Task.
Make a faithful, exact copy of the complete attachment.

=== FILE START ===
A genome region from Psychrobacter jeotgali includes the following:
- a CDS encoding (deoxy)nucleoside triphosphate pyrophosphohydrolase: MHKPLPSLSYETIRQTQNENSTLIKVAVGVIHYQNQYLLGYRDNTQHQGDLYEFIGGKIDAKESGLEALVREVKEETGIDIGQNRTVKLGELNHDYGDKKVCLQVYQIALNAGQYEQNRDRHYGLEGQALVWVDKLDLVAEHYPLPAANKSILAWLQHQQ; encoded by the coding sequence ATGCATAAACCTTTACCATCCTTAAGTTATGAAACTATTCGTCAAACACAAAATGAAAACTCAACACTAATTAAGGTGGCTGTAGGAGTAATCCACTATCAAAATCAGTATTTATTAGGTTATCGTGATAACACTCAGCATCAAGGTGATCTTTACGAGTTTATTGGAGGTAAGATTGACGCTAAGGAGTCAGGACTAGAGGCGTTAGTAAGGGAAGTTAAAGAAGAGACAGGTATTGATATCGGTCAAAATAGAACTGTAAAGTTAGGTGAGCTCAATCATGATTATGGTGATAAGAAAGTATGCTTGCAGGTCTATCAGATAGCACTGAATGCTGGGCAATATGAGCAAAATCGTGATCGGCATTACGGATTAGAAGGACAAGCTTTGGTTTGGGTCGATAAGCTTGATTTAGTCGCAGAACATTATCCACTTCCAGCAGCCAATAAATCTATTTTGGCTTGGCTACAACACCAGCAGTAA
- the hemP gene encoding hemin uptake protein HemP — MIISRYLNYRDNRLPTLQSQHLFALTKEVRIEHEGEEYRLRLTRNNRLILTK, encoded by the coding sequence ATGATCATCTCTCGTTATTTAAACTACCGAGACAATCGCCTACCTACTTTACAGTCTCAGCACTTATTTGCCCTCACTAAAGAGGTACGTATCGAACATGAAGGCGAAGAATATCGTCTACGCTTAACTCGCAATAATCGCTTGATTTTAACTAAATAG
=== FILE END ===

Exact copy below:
A genome region from Psychrobacter jeotgali includes the following:
- a CDS encoding (deoxy)nucleoside triphosphate pyrophosphohydrolase: MHKPLPSLSYETIRQTQNENSTLIKVAVGVIHYQNQYLLGYRDNTQHQGDLYEFIGGKIDAKESGLEALVREVKEETGIDIGQNRTVKLGELNHDYGDKKVCLQVYQIALNAGQYEQNRDRHYGLEGQALVWVDKLDLVAEHYPLPAANKSILAWLQHQQ; encoded by the coding sequence ATGCATAAACCTTTACCATCCTTAAGTTATGAAACTATTCGTCAAACACAAAATGAAAACTCAACACTAATTAAGGTGGCTGTAGGAGTAATCCACTATCAAAATCAGTATTTATTAGGTTATCGTGATAACACTCAGCATCAAGGTGATCTTTACGAGTTTATTGGAGGTAAGATTGACGCTAAGGAGTCAGGACTAGAGGCGTTAGTAAGGGAAGTTAAAGAAGAGACAGGTATTGATATCGGTCAAAATAGAACTGTAAAGTTAGGTGAGCTCAATCATGATTATGGTGATAAGAAAGTATGCTTGCAGGTCTATCAGATAGCACTGAATGCTGGGCAATATGAGCAAAATCGTGATCGGCATTACGGATTAGAAGGACAAGCTTTGGTTTGGGTCGATAAGCTTGATTTAGTCGCAGAACATTATCCACTTCCAGCAGCCAATAAATCTATTTTGGCTTGGCTACAACACCAGCAGTAA
- the hemP gene encoding hemin uptake protein HemP — MIISRYLNYRDNRLPTLQSQHLFALTKEVRIEHEGEEYRLRLTRNNRLILTK, encoded by the coding sequence ATGATCATCTCTCGTTATTTAAACTACCGAGACAATCGCCTACCTACTTTACAGTCTCAGCACTTATTTGCCCTCACTAAAGAGGTACGTATCGAACATGAAGGCGAAGAATATCGTCTACGCTTAACTCGCAATAATCGCTTGATTTTAACTAAATAG